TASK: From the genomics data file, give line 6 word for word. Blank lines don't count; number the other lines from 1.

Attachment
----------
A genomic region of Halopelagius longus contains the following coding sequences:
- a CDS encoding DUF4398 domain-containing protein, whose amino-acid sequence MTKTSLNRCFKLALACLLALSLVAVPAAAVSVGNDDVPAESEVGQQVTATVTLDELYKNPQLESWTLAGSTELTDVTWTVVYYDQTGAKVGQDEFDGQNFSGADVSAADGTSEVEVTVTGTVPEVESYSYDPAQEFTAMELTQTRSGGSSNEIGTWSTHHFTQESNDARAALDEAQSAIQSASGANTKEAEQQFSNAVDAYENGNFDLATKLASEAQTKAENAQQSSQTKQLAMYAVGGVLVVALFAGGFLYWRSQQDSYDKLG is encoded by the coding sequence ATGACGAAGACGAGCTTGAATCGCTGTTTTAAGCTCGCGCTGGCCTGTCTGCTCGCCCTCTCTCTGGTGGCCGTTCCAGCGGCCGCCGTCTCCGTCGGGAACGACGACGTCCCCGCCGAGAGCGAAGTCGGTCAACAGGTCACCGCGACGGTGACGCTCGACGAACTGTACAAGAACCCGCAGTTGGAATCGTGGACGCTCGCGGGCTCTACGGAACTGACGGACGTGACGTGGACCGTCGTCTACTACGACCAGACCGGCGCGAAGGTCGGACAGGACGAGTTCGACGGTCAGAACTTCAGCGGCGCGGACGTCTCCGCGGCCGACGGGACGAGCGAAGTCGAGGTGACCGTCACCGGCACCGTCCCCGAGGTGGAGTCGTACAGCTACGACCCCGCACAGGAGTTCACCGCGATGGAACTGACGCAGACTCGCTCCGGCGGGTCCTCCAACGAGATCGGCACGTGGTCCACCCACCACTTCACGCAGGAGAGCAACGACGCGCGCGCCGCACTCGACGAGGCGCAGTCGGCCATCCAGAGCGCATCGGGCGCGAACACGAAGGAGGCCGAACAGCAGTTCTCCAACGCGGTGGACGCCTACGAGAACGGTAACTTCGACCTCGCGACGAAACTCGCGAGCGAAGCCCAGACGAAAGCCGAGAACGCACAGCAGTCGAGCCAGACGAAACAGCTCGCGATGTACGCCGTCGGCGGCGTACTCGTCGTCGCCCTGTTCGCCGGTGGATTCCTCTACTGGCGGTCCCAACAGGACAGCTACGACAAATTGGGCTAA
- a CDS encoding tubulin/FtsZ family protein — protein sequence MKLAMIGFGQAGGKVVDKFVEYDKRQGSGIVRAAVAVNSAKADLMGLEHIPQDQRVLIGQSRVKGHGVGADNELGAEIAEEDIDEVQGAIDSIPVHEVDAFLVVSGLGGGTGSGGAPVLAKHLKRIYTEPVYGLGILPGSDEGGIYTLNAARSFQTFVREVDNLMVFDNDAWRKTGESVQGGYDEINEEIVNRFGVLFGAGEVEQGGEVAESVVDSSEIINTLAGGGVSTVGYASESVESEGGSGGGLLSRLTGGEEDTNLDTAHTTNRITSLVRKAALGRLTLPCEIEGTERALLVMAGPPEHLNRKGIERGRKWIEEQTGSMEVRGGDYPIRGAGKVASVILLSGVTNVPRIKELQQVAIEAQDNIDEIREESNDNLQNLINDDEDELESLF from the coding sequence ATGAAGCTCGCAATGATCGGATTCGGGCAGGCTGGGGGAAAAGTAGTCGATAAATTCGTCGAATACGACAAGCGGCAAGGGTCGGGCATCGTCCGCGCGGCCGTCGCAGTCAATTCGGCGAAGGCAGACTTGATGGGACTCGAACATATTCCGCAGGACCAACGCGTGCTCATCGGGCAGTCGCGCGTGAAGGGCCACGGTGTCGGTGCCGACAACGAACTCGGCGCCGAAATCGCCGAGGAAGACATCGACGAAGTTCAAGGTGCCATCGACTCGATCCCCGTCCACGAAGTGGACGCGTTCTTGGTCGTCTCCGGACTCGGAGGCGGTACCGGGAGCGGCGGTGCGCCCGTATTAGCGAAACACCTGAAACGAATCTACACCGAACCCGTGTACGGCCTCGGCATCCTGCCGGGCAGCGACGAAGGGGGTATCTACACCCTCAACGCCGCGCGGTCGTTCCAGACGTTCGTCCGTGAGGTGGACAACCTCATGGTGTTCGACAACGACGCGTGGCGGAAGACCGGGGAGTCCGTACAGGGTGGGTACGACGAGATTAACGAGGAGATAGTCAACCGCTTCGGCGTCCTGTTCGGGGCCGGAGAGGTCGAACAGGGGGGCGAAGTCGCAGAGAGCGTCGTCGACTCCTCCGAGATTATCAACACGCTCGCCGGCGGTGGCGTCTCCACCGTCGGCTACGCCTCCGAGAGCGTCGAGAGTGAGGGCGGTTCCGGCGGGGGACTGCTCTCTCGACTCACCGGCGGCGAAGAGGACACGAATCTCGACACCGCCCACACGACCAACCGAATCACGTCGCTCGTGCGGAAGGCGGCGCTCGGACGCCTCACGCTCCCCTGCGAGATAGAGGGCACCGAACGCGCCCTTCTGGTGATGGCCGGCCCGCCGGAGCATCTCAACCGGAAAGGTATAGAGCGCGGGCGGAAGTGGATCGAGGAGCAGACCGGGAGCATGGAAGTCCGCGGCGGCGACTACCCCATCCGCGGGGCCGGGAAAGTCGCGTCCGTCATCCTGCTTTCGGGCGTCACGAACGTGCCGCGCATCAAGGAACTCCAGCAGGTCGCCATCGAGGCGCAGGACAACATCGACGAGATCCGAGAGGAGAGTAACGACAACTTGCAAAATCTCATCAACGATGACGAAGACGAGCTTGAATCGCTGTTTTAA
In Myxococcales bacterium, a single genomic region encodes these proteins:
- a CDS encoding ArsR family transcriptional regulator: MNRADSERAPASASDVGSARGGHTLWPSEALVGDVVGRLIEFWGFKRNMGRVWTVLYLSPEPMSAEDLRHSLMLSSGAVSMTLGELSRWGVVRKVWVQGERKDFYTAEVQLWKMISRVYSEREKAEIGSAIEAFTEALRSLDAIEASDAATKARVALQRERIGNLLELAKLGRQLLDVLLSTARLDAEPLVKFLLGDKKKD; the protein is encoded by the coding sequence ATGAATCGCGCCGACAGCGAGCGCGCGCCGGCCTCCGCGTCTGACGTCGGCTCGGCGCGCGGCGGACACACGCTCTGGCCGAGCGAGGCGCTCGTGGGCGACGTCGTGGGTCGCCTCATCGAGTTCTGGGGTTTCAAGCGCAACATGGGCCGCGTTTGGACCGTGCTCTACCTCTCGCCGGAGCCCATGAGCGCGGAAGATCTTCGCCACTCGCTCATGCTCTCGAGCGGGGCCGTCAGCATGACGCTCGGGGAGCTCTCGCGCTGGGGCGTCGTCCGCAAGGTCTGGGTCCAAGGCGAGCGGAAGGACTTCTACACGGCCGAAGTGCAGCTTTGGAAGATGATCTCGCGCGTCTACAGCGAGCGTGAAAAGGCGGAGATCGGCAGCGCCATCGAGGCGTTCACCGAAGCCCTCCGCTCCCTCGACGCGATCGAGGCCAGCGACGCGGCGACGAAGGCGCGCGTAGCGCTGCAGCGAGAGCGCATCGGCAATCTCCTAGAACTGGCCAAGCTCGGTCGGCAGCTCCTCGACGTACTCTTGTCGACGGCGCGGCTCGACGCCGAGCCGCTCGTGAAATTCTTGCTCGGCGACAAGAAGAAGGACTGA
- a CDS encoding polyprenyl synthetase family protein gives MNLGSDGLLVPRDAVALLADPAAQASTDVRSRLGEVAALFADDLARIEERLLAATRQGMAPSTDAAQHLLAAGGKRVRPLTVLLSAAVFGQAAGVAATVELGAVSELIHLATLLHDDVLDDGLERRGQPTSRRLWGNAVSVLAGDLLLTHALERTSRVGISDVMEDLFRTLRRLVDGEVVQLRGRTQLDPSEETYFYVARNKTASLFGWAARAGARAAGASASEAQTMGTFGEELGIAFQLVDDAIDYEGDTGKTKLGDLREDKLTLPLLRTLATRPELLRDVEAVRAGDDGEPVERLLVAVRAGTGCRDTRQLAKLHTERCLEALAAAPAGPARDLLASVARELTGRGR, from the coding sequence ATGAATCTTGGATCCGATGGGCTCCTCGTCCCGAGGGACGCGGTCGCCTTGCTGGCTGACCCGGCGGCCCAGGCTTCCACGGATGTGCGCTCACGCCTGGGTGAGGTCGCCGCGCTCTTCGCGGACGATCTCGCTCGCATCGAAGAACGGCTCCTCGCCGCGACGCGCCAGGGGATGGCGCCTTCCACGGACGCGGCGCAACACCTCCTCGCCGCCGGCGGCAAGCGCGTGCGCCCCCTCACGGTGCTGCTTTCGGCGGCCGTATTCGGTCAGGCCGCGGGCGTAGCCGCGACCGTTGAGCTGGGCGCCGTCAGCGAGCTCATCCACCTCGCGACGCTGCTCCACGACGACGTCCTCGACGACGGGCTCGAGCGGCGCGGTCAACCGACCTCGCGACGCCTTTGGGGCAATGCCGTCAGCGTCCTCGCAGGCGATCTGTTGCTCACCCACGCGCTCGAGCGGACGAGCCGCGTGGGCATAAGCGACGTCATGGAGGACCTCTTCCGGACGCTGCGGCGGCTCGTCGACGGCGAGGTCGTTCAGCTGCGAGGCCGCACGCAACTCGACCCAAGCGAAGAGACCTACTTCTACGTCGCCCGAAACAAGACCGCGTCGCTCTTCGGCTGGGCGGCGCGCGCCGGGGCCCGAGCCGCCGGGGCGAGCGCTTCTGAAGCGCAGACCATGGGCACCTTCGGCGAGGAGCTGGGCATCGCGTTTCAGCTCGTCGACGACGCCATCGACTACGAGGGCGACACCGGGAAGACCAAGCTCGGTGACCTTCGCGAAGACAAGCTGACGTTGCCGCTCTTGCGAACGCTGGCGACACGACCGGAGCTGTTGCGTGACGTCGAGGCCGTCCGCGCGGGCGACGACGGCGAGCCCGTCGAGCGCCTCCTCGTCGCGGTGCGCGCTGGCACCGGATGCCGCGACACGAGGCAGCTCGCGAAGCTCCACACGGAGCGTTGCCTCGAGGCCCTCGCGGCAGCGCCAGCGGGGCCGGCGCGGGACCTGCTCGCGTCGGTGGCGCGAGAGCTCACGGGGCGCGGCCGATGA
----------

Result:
- a CDS encoding polyprenyl synthetase family protein gives MNLGSDGLLVPRDAVALLADPAAQASTDVRSRLGEVAALFADDLARIEERLLAATRQGMAPSTDAAQHLLAAGGKRVRPLTVLLSAAVFGQAAGVAATVELGAVSELIHLATLLHDDVLDDGLERRGQPTSRRLWGNAVSVLAGDLLLTHALERTSRVGISDVMEDLFRTLRRLVDGEVVQLRGRTQLDPSEETYFYVARNKTASLFGWAARAGARAAGASASEAQTMGTFGEELGIAFQLVDDAIDYEGDTGKTKLGDLREDKLTLPLLRTLATRPELLRDVEAVRAGDDGEPVERLLVAVRAGTGCRDTRQLAKLHTERCLEALAAAPAGPARDLLASVARELTGRGR, from the coding sequence ATGAATCTTGGATCCGATGGGCTCCTCGTCCCGAGGGACGCGGTCGCCTTGCTGGCTGACCCGGCGGCCCAGGCTTCCACGGATGTGCGCTCACGCCTGGGTGAGGTCGCCGCGCTCTTCGCGGACGATCTCGCTCGCATCGAAGAACGGCTCCTCGCCGCGACGCGCCAGGGGATGGCGCCTTCCACGGACGCGGCGCAACACCTCCTCGCCGCCGGCGGCAAGCGCGTGCGCCCCCTCACGGTGCTGCTTTCGGCGGCCGTATTCGGTCAGGCCGCGGGCGTAGCCGCGACCGTTGAGCTGGGCGCCGTCAGCGAGCTCATCCACCTCGCGACGCTGCTCCACGACGACGTCCTCGACGACGGGCTCGAGCGGCGCGGTCAACCGACCTCGCGACGCCTTTGGGGCAATGCCGTCAGCGTCCTCGCAGGCGATCTGTTGCTCACCCACGCGCTCGAGCGGACGAGCCGCGTGGGCATAAGCGACGTCATGGAGGACCTCTTCCGGACGCTGCGGCGGCTCGTCGACGGCGAGGTCGTTCAGCTGCGAGGCCGCACGCAACTCGACCCAAGCGAAGAGACCTACTTCTACGTCGCCCGAAACAAGACCGCGTCGCTCTTCGGCTGGGCGGCGCGCGCCGGGGCCCGAGCCGCCGGGGCGAGCGCTTCTGAAGCGCAGACCATGGGCACCTTCGGCGAGGAGCTGGGCATCGCGTTTCAGCTCGTCGACGACGCCATCGACTACGAGGGCGACACCGGGAAGACCAAGCTCGGTGACCTTCGCGAAGACAAGCTGACGTTGCCGCTCTTGCGAACGCTGGCGACACGACCGGAGCTGTTGCGTGACGTCGAGGCCGTCCGCGCGGGCGACGACGGCGAGCCCGTCGAGCGCCTCCTCGTCGCGGTGCGCGCTGGCACCGGATGCCGCGACACGAGGCAGCTCGCGAAGCTCCACACGGAGCGTTGCCTCGAGGCCCTCGCGGCAGCGCCAGCGGGGCCGGCGCGGGACCTGCTCGCGTCGGTGGCGCGAGAGCTCACGGGGCGCGGCCGATGA